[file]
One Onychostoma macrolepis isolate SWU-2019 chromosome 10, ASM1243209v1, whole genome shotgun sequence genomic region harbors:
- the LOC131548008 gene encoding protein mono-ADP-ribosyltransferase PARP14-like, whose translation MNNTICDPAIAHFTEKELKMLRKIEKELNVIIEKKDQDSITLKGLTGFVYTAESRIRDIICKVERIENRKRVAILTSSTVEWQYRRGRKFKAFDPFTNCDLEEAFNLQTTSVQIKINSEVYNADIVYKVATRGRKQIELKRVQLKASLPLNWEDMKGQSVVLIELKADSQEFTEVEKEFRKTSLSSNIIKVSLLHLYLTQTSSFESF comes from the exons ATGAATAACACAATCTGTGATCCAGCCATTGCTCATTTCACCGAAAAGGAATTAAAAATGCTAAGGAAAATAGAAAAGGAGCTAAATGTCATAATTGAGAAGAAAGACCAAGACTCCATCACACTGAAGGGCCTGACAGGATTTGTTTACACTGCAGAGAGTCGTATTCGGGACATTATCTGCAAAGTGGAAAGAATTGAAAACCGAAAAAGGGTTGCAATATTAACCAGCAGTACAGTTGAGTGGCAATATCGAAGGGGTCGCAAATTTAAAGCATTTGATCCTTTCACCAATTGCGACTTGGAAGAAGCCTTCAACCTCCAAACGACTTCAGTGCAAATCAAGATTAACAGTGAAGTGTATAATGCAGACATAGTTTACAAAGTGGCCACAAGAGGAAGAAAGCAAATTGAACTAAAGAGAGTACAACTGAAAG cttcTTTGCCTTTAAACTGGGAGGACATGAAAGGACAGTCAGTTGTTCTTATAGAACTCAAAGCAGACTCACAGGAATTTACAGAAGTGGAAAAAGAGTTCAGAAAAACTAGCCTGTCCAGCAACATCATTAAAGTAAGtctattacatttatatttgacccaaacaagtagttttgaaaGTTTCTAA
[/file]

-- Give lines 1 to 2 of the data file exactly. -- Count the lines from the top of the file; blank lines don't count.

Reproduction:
One Onychostoma macrolepis isolate SWU-2019 chromosome 10, ASM1243209v1, whole genome shotgun sequence genomic region harbors:
- the LOC131548008 gene encoding protein mono-ADP-ribosyltransferase PARP14-like, whose translation MNNTICDPAIAHFTEKELKMLRKIEKELNVIIEKKDQDSITLKGLTGFVYTAESRIRDIICKVERIENRKRVAILTSSTVEWQYRRGRKFKAFDPFTNCDLEEAFNLQTTSVQIKINSEVYNADIVYKVATRGRKQIELKRVQLKASLPLNWEDMKGQSVVLIELKADSQEFTEVEKEFRKTSLSSNIIKVSLLHLYLTQTSSFESF comes from the exons ATGAATAACACAATCTGTGATCCAGCCATTGCTCATTTCACCGAAAAGGAATTAAAAATGCTAAGGAAAATAGAAAAGGAGCTAAATGTCATAATTGAGAAGAAAGACCAAGACTCCATCACACTGAAGGGCCTGACAGGATTTGTTTACACTGCAGAGAGTCGTATTCGGGACATTATCTGCAAAGTGGAAAGAATTGAAAACCGAAAAAGGGTTGCAATATTAACCAGCAGTACAGTTGAGTGGCAATATCGAAGGGGTCGCAAATTTAAAGCATTTGATCCTTTCACCAATTGCGACTTGGAAGAAGCCTTCAACCTCCAAACGACTTCAGTGCAAATCAAGATTAACAGTGAAGTGTATAATGCAGACATAGTTTACAAAGTGGCCACAAGAGGAAGAAAGCAAATTGAACTAAAGAGAGTACAACTGAAAG cttcTTTGCCTTTAAACTGGGAGGACATGAAAGGACAGTCAGTTGTTCTTATAGAACTCAAAGCAGACTCACAGGAATTTACAGAAGTGGAAAAAGAGTTCAGAAAAACTAGCCTGTCCAGCAACATCATTAAAGTAAGtctattacatttatatttgacccaaacaagtagttttgaaaGTTTCTAA